What are the Plastic Arts?
When we speak of plastic arts, we refer to the techniques of making works of art in which materials and elements are used that can be molded, modified or transformed by the artist. These elements are therefore considered plastic resources since they serve the raw material artist to express their perspective, imagination or specific vision of the real.
This term is used in Fine Arts to differentiate the visual arts, which must be perceived by the viewer’s view, of those that also involve the sense of hearing (music, recited text ), as the performing arts. Thus, plastic arts are considered to be painting, sculpture, drawing, architecture, engraving, ceramics, goldsmithing, crafts and mural painting.
It is very usual for plastic artists, especially in the early exploration of their talent, to go to different plastic disciplines at the same time, since the plastic arts start from common principles and aspects, such as the form, the texture, color or even movement.
The plastic arts currently occupy one of the main artistic areas of museums, and are, together with the performing arts, literature, film, music and photography, the highest contemporary expressions of art.
History of the plastic arts
The notion of plastic arts emerged during the nineteenth century, as has already been said, to distinguish them from the performing arts. However, during the twentieth century, the notion of art came into conflict and reformulation so many times that the visual arts incorporated expressive proposals such as graffiti and urban art ( street art ) or the ready-made inheritance of pop-art.
This last type of artistic objects, above all, that did not receive more intervention from the artist, but were transferred by him to the museum and extracted from its context, forced the use of the term “visual arts” instead of “plastic arts”, to give them a place in this category. Video, photography and digital art, in that way, also had a place in it.
Types of plastic arts
The plastic arts are ordinarily classified as:
Painting. The most classic of all, along with sculpture, this discipline uses chromatic substances obtained through various mechanisms to apply color on a smooth white surface, known as canvas, to create with these colors a realistic or abstract representation of reality.
Sculpture. This discipline uses the hands of the artist, as well as various tools, to mold, cut, polish and, finally, give a certain shape to durable elements, such as stones of different nature, or moldable materials that then harden, such as plaster.
Goldwork. It involves the production of art pieces by manipulating and melting metals, particularly precious metals such as gold or silver.
Drawing. The technique consists of representing the perspectives of what is visible to the naked eye or the imaginary by means of strokes on a paper that is made with pencil, charcoal, ink or some other material that leaves marks.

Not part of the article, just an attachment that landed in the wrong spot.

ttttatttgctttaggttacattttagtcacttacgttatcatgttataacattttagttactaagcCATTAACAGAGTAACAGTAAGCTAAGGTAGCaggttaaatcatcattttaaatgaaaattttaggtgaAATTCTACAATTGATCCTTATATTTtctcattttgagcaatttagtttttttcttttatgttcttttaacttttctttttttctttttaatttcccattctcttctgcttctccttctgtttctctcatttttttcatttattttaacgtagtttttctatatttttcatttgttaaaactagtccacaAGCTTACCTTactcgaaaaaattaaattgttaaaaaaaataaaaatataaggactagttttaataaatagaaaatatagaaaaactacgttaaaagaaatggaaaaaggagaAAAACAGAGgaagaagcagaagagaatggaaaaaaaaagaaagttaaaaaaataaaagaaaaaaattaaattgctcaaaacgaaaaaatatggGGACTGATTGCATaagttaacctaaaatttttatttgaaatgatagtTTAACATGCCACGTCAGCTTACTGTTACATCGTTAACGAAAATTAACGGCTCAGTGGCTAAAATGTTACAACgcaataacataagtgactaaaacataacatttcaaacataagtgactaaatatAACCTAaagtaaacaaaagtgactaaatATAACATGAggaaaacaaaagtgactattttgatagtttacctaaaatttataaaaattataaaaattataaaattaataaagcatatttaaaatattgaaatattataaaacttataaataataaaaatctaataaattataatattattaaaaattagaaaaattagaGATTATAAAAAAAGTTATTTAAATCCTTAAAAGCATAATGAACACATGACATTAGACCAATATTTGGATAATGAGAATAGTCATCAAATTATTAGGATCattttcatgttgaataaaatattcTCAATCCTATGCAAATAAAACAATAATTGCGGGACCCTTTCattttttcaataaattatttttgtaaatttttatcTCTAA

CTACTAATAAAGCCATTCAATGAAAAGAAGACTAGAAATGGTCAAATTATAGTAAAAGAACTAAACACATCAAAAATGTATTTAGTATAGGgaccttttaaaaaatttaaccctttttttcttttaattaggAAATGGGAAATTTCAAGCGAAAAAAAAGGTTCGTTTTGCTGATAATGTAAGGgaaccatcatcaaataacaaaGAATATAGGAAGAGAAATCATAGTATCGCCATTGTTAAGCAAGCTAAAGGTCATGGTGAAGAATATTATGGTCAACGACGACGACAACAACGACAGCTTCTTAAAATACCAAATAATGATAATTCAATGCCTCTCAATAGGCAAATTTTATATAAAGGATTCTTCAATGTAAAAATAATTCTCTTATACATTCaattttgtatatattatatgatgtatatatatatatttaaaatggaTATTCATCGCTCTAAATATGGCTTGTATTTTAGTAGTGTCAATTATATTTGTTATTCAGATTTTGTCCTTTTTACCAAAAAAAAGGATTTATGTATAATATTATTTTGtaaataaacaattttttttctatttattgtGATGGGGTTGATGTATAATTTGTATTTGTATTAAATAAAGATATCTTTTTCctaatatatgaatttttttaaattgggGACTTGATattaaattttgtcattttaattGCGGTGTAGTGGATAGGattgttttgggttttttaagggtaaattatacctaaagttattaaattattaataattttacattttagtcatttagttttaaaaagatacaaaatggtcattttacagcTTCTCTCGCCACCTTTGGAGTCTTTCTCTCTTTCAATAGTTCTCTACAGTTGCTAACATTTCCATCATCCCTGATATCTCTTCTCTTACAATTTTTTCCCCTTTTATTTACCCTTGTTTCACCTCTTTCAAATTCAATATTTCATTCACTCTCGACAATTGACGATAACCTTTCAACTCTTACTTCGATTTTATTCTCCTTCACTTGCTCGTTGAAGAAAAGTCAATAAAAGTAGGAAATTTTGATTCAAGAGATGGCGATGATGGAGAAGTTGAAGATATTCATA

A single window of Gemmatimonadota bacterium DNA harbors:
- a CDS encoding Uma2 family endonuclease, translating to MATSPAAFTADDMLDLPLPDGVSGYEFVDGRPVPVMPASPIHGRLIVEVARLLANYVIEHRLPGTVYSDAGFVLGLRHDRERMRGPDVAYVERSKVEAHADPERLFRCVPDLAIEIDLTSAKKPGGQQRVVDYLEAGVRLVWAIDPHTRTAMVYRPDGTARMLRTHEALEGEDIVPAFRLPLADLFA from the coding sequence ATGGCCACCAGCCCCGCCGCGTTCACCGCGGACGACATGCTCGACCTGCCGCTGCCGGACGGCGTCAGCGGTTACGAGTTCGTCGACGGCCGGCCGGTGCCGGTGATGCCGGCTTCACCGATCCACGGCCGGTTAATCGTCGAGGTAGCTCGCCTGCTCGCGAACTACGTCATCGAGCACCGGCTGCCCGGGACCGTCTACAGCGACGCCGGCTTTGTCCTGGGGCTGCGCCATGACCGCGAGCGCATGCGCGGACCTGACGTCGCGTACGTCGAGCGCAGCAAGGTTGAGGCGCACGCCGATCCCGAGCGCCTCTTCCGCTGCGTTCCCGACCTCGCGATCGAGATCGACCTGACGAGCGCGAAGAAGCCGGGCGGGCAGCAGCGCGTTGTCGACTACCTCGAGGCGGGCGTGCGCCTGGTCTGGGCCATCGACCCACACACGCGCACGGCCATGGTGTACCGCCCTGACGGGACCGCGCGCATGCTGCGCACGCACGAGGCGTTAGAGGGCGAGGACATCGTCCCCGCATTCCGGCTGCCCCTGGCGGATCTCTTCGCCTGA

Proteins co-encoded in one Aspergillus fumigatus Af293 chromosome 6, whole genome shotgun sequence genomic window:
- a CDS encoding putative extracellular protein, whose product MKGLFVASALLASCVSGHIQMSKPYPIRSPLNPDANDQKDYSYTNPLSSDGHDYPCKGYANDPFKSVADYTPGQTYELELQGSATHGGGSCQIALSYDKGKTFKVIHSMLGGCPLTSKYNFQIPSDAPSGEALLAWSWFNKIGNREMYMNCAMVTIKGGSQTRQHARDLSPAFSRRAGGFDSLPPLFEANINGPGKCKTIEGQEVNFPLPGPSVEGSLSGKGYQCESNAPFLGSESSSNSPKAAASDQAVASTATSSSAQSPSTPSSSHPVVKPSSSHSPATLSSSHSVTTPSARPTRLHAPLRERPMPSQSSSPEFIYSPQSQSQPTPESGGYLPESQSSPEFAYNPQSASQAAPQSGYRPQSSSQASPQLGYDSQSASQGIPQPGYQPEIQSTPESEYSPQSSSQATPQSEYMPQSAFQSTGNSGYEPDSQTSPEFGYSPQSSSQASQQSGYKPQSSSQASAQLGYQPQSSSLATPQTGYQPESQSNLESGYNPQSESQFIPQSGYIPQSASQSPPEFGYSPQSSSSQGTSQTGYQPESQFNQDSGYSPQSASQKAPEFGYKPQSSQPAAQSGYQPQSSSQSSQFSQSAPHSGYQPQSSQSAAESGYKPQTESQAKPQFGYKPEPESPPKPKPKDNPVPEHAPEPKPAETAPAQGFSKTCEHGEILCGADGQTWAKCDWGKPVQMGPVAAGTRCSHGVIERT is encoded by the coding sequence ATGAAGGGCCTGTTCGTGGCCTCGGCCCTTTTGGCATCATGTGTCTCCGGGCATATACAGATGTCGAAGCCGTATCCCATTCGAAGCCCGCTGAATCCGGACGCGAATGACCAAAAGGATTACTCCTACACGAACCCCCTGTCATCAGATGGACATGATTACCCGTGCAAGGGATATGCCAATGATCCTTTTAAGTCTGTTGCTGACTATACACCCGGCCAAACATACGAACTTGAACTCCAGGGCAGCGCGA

Recorded. In a similar way to the drawing, the engraving prints gestures, letters or other symbols on a surface, but in this case a hard and resistant like laminated metals.
Ceramics . Similar to sculpture, it prints form (and eventually color) to a mass of a malleable or malleable element, and then naturally extracts it or in a kiln from the water component and, on drying, hardens it and makes it rigid and shiny.
Crafts. This is the name given to the production technique of simple objects or containers, for everyday use, using flexible materials and simple tools, often the hand of the artist.
Characteristics of plastic arts
As it was said before, the plastic arts share certain basic concepts that determine their particular way of expressing their contents, and that is:
Color. Colors are given to works of art through pigments and materials that, when impacted by white light, absorb all the tones of the rainbow minus one. This reflected color is what our retinas perceive.
Form. The form has to do with the geometry of things, with their regularity or irregularity, with their limits perceptible to the naked eye.
Texture. The texture is appreciable by touch or also the view, and has to do with the surface of objects: its roughness or smoothness, its edge or the sensations transmitted by its outer layer.
Movement. In some cases, the plastic works can count on movement, as is the case of artists like the Argentine Julio LeParc, whose sculptures could be activated by electricity to transmit to the viewer hypnotic shapes and colors.
Examples of plastic arts
Below are examples of each of the plastic disciplines:
Painting: The Guernica of Pablo Picasso (twentieth century).
Sculpture: The thinker of Auguste Rodin (twentieth century).
Ceramics: The ceramic vases by Théodore Deck (19th century).
Goldwork: The altar of St. Ambrose of Milan, made by Vuolvinus (c. 850).
Drawing: The sketches of dancers by Edgar Degas (twentieth century).
Engraving: The series of engravings by Goya baptized “Loscaprichos” (twentieth century).